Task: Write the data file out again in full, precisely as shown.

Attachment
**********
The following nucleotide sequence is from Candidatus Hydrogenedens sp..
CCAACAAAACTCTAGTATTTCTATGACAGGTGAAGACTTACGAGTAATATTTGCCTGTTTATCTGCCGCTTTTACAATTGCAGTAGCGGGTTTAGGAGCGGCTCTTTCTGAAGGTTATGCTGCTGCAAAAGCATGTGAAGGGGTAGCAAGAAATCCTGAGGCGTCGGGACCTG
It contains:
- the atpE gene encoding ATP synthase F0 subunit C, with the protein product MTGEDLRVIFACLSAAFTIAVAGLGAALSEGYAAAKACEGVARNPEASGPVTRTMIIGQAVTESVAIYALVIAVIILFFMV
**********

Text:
The following nucleotide sequence is from Candidatus Hydrogenedens sp..
CCAACAAAACTCTAGTATTTCTATGACAGGTGAAGACTTACGAGTAATATTTGCCTGTTTATCTGCCGCTTTTACAATTGCAGTAGCGGGTTTAGGAGCGGCTCTTTCTGAAGGTTATGCTGCTGCAAAAGCATGTGAAGGGGTAGCAAGAAATCCTGAGGCGTCGGGACCTG
It contains:
- the atpE gene encoding ATP synthase F0 subunit C, with the protein product MTGEDLRVIFACLSAAFTIAVAGLGAALSEGYAAAKACEGVARNPEASGPVTRTMIIGQAVTESVAIYALVIAVIILFFMV